Relative Frequency Sequence Plots (RFS plots) plot a selection of representative sequences as sequence index plots (see `seqIplot`

). RFS plots proceed in several steps. First a set of sequences is ordered according to a substantively meaningful principle, e.g. according to their score on the first factor derived by applying Multidimensional scaling (default) or a user defined sorting variable, such as the timing of a transition of interest. Then the sorted set of sequences is partitioned in to k equal sized frequency groups. For each frequency group the medoid sequence is selected as a representative. The selected representatives are plotted as sequence index plots. RFS plots come with an additional distance-to-medoid box plot that visualizes the distances of all sequences in a frequency group to their respective medoid. Further, an R2 and F-statistic are given that indicate how well the selected medoids represent a given set of sequences.

1 2 |

`seqdata` |
a state sequence object created with the |

`k` |
integer: Number of groupings (frequency groups?) |

`diss` |
matrix of pairwise dissimilarities between sequences in |

`sortv` |
an optional sorting variable that may be used to compute the frequency groups. If |

`ylab` |
an optional label for the y-axis. If set as |

`yaxis` |
logical. Controls whether a y-axis is plotted. When set as |

`title` |
main graphic title. Default is |

`...` |
arguments passed to |

RFS plots are useful to visualize large sets of sequences that cannot be plotted with sequence index plots due to overplotting (see `seqIplot`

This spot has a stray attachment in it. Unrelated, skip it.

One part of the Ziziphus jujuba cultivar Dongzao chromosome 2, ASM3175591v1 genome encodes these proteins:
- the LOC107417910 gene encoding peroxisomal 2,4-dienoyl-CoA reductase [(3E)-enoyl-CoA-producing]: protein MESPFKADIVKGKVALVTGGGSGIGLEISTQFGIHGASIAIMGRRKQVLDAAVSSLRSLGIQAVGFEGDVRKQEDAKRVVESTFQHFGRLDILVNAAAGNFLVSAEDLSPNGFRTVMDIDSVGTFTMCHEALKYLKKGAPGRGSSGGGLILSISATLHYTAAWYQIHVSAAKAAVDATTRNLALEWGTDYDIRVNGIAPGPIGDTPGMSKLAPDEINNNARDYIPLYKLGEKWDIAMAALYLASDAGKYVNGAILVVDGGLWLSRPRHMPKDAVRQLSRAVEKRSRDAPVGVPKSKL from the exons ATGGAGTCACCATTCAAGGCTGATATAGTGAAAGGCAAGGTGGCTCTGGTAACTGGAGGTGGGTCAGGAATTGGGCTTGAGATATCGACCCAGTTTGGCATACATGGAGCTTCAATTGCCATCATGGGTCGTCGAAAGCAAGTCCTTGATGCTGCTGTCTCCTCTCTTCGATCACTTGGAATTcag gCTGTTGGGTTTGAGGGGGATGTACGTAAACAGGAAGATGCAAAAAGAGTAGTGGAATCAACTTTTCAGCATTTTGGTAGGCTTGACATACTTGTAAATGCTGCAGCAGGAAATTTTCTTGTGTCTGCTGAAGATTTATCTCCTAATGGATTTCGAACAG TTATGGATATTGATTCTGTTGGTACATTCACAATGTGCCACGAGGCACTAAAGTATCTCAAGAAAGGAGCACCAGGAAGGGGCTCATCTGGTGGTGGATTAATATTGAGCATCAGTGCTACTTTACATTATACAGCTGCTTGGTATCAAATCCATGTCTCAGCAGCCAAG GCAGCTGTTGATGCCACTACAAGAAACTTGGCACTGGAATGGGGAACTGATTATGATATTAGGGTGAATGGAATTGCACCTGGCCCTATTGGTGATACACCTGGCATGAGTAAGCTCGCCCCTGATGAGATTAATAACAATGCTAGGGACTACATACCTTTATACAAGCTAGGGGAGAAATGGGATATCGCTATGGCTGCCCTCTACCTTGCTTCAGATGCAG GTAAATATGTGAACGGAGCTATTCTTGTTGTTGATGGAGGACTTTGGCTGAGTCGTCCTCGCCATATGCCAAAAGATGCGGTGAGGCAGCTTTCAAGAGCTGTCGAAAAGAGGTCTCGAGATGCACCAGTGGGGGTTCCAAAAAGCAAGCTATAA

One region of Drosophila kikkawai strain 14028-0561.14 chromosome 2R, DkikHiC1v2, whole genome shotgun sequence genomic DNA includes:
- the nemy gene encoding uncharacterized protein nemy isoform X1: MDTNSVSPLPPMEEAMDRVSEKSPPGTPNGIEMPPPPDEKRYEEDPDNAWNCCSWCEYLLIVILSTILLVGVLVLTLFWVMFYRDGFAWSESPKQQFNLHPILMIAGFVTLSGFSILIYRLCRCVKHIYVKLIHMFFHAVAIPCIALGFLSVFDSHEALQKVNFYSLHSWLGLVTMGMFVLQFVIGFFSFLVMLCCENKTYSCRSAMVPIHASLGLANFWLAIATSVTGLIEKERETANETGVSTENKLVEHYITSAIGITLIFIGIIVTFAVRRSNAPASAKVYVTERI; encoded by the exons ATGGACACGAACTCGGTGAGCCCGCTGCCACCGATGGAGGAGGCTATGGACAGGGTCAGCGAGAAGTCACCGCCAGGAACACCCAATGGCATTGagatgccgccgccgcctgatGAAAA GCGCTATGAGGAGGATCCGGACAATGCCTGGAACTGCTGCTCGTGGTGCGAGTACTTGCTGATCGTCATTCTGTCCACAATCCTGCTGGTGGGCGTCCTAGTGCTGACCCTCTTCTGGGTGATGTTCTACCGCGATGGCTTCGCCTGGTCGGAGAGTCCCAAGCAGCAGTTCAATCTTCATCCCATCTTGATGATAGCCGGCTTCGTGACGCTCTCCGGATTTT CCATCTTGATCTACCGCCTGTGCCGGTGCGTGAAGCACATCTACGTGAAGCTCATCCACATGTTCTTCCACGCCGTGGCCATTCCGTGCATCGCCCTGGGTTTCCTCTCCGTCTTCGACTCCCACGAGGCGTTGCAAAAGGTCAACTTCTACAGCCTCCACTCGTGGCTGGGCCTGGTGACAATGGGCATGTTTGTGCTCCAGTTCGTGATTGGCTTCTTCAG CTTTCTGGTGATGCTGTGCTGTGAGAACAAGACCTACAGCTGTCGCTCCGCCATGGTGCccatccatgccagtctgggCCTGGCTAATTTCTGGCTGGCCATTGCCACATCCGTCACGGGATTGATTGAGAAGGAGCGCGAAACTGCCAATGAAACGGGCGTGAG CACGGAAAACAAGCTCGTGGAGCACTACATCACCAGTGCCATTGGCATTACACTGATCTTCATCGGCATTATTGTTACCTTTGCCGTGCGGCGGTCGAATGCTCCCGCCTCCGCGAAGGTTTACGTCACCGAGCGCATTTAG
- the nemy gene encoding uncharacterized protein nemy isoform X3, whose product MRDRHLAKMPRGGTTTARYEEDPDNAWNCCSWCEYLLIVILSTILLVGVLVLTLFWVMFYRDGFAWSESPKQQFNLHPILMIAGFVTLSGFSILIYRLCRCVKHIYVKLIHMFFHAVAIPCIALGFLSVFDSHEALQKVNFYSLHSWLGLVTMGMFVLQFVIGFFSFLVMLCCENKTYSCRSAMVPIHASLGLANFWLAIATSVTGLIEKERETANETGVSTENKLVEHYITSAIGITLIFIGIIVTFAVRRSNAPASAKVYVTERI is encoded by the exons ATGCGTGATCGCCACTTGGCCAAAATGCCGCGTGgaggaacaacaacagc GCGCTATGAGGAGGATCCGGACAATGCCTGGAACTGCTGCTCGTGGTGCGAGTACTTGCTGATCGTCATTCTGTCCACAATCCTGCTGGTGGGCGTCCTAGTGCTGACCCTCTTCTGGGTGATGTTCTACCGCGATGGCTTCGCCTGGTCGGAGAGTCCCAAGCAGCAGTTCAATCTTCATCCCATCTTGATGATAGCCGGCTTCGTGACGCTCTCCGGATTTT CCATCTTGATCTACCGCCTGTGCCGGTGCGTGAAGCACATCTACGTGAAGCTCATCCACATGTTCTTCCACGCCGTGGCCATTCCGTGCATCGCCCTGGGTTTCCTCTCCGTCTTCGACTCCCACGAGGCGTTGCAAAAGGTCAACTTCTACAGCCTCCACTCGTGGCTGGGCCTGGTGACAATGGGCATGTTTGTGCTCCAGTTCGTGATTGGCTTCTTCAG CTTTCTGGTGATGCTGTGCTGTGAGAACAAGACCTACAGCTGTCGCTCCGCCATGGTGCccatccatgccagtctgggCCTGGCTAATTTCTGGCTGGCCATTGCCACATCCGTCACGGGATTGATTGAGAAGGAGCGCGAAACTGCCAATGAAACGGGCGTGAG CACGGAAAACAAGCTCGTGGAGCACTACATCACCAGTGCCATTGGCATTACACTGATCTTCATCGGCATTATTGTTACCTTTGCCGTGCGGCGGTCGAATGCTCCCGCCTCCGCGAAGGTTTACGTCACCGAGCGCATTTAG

). Due to the partitioning into equal sized frequency groups each selected sequence represents an equal portion of the original sample and thereby visually maintains the relative proportion of different types of sequences along the sorting criterion. The ideal number of *k* fequency groups depends on the size of the original sample and the empirical distribution of the sequences. The larger the sample and the more heterogeneous the sequences, higher numbers of *k* will be advisable. To avoid overplotting *k* should generally not be higher than 200.

Note that distance-to-medoid plots are meaningful only if there are at least 5-10 sequences in each frequency group. The distance-to-medoid plot is not only a quality criterion of how well the medoids represent a respective frequency group. They also provide additional substantive information about how large the variation of sequences is at a given location of the ordered sequences (see Fasang and Liao 2014).

Since ties in `sortv`

or mds are randomly ordered, one has to set the seed to reproduce exactly the same plot (see `set.seed`

).

Unlike the other `TraMineR`

plotting functions, the `seqplot.rf`

function ignores the `weights`

and does not support the `group`

argument.

Matthias Studer, Anette Eva Fasang and Tim Liao.

Fasang, Anette Eva and Tim F. Liao. 2014. "Visualizing Sequences in the Social Sciences: Relative Frequency Sequence Plots." Sociological Methods & Research 43(4):643-676.

See also `seqplot`

and `seqrep`

.

1 2 3 4 5 6 7 8 9 10 11 12 13 14 15 16 17 18 19 20 21 22 | ```
## Defining a sequence object with the data in columns 10 to 25
## (family status from age 15 to 30) in the biofam data set
data(biofam)
biofam.lab <- c("Parent", "Left", "Married", "Left+Marr",
"Child", "Left+Child", "Left+Marr+Child", "Divorced")
## Here, we use only 100 cases selected such that all elements
## of the alphabet be present.
## (More cases and a larger k would be necessary to get a meaningful example.)
biofam.seq <- seqdef(biofam[501:600, ], 10:25, labels=biofam.lab)
diss <- seqdist(biofam.seq, method="LCS")
## Using 12 groups and default MDS sorting
seqplot.rf(biofam.seq, diss=diss, k=12,
title="Non meaningful example (n=100)")
## With a user specified sorting variable
## Here time spent in parental home
parentTime <- seqistatd(biofam.seq)[, 1]
seqplot.rf(biofam.seq, diss=diss, k=12, sortv=parentTime,
title="Sorted by parent time")
``` |

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